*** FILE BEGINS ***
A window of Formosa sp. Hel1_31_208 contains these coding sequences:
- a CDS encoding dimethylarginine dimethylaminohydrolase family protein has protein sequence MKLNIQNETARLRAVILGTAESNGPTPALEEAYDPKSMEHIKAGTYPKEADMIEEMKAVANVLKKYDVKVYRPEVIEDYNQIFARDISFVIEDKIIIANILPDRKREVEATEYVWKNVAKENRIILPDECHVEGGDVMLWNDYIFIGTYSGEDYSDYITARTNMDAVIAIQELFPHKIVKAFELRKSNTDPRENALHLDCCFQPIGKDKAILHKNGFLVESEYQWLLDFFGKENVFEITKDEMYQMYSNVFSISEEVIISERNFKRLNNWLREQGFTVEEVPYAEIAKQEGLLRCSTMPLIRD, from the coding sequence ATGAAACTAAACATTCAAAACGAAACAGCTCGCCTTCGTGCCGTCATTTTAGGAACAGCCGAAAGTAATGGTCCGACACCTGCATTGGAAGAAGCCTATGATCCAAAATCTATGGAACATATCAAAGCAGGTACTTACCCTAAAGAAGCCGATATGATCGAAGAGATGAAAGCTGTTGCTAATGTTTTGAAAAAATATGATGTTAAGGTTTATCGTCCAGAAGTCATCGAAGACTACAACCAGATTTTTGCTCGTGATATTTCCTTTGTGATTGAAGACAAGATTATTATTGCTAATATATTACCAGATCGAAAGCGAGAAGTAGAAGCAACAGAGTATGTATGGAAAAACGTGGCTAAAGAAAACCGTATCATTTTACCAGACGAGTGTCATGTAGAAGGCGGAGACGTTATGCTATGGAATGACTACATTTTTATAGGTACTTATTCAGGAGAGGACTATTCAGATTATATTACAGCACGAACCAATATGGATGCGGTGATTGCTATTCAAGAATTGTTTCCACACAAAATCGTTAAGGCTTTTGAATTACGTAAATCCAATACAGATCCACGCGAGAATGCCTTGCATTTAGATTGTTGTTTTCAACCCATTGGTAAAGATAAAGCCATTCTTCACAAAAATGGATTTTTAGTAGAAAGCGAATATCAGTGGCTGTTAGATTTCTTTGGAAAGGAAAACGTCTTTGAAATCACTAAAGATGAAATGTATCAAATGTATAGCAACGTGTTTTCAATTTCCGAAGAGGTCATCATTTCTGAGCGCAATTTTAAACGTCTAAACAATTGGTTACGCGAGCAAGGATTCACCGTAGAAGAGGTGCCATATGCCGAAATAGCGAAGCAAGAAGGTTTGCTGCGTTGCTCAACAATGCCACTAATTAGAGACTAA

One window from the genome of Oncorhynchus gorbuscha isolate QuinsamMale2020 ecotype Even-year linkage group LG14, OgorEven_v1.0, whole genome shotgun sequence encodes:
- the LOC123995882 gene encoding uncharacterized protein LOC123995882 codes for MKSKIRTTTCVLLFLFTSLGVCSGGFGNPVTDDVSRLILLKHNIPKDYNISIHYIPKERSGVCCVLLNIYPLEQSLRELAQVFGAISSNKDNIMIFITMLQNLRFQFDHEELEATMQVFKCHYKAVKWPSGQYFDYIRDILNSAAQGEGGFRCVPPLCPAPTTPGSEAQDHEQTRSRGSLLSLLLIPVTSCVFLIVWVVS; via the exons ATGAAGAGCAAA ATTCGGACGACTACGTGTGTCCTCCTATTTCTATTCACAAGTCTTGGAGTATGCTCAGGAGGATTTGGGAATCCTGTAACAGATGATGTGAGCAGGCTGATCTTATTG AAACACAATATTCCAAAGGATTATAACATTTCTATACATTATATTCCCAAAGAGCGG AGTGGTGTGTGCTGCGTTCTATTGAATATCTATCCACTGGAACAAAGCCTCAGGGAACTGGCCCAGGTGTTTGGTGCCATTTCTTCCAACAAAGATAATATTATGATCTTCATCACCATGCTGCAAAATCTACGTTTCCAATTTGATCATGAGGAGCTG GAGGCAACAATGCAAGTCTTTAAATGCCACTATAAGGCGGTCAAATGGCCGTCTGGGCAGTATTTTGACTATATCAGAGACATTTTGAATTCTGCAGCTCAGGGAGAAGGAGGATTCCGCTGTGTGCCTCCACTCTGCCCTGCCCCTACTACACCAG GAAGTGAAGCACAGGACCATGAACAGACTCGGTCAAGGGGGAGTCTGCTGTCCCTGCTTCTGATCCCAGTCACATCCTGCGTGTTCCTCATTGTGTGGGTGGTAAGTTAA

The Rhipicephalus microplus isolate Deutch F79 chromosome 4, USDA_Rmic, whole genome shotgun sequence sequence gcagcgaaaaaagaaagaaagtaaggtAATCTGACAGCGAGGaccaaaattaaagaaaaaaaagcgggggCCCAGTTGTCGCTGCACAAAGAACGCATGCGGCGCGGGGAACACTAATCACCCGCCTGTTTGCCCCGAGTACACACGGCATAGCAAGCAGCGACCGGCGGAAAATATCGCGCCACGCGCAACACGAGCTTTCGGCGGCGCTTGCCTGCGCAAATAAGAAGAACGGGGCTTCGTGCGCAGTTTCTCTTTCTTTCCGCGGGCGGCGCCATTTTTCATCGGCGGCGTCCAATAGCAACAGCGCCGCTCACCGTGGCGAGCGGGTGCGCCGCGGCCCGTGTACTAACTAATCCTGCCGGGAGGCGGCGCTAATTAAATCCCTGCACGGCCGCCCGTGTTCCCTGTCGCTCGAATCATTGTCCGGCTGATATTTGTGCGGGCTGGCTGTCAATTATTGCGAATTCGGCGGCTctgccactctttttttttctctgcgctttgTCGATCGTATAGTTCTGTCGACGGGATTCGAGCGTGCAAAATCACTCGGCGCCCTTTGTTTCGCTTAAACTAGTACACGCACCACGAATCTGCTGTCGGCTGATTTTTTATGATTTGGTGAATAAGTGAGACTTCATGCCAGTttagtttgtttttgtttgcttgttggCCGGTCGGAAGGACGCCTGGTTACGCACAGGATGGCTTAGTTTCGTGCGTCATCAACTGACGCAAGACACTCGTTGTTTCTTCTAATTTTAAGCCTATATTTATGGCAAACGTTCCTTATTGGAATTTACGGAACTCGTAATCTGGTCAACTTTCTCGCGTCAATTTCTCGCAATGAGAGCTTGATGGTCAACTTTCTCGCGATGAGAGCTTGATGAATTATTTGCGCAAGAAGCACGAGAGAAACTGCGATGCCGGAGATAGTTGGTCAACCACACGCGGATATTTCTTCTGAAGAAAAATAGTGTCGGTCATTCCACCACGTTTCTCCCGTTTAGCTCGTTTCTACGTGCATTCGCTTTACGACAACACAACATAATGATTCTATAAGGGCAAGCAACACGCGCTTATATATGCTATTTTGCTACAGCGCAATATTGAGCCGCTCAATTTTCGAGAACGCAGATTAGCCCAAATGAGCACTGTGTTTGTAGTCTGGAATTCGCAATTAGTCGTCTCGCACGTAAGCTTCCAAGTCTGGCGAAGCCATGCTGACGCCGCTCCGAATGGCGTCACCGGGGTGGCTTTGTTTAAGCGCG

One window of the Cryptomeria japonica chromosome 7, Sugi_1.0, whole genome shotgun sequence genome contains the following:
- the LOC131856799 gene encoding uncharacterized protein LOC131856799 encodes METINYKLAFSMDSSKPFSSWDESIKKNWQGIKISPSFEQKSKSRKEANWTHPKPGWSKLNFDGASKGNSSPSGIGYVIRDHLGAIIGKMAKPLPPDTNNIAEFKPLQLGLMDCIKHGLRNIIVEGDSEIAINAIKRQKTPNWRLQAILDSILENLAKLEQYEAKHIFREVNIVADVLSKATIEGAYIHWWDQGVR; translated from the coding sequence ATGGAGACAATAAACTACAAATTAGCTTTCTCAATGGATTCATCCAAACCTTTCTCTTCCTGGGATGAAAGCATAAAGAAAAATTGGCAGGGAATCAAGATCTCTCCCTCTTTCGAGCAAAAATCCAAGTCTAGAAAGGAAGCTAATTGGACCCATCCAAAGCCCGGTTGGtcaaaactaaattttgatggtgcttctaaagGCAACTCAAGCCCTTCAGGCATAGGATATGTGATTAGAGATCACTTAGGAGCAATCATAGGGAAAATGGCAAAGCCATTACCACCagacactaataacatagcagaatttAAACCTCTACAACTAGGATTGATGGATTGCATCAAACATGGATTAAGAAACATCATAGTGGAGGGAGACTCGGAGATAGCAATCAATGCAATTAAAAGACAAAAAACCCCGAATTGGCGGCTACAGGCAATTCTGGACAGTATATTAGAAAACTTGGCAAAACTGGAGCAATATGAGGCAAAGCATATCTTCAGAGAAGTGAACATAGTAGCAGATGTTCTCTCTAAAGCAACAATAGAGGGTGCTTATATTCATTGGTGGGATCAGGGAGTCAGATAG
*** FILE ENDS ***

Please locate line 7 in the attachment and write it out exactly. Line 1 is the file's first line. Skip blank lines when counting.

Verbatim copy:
- the LOC131856799 gene encoding uncharacterized protein LOC131856799 encodes METINYKLAFSMDSSKPFSSWDESIKKNWQGIKISPSFEQKSKSRKEANWTHPKPGWSKLNFDGASKGNSSPSGIGYVIRDHLGAIIGKMAKPLPPDTNNIAEFKPLQLGLMDCIKHGLRNIIVEGDSEIAINAIKRQKTPNWRLQAILDSILENLAKLEQYEAKHIFREVNIVADVLSKATIEGAYIHWWDQGVR; translated from the coding sequence ATGGAGACAATAAACTACAAATTAGCTTTCTCAATGGATTCATCCAAACCTTTCTCTTCCTGGGATGAAAGCATAAAGAAAAATTGGCAGGGAATCAAGATCTCTCCCTCTTTCGAGCAAAAATCCAAGTCTAGAAAGGAAGCTAATTGGACCCATCCAAAGCCCGGTTGGtcaaaactaaattttgatggtgcttctaaagGCAACTCAAGCCCTTCAGGCATAGGATATGTGATTAGAGATCACTTAGGAGCAATCATAGGGAAAATGGCAAAGCCATTACCACCagacactaataacatagcagaatttAAACCTCTACAACTAGGATTGATGGATTGCATCAAACATGGATTAAGAAACATCATAGTGGAGGGAGACTCGGAGATAGCAATCAATGCAATTAAAAGACAAAAAACCCCGAATTGGCGGCTACAGGCAATTCTGGACAGTATATTAGAAAACTTGGCAAAACTGGAGCAATATGAGGCAAAGCATATCTTCAGAGAAGTGAACATAGTAGCAGATGTTCTCTCTAAAGCAACAATAGAGGGTGCTTATATTCATTGGTGGGATCAGGGAGTCAGATAG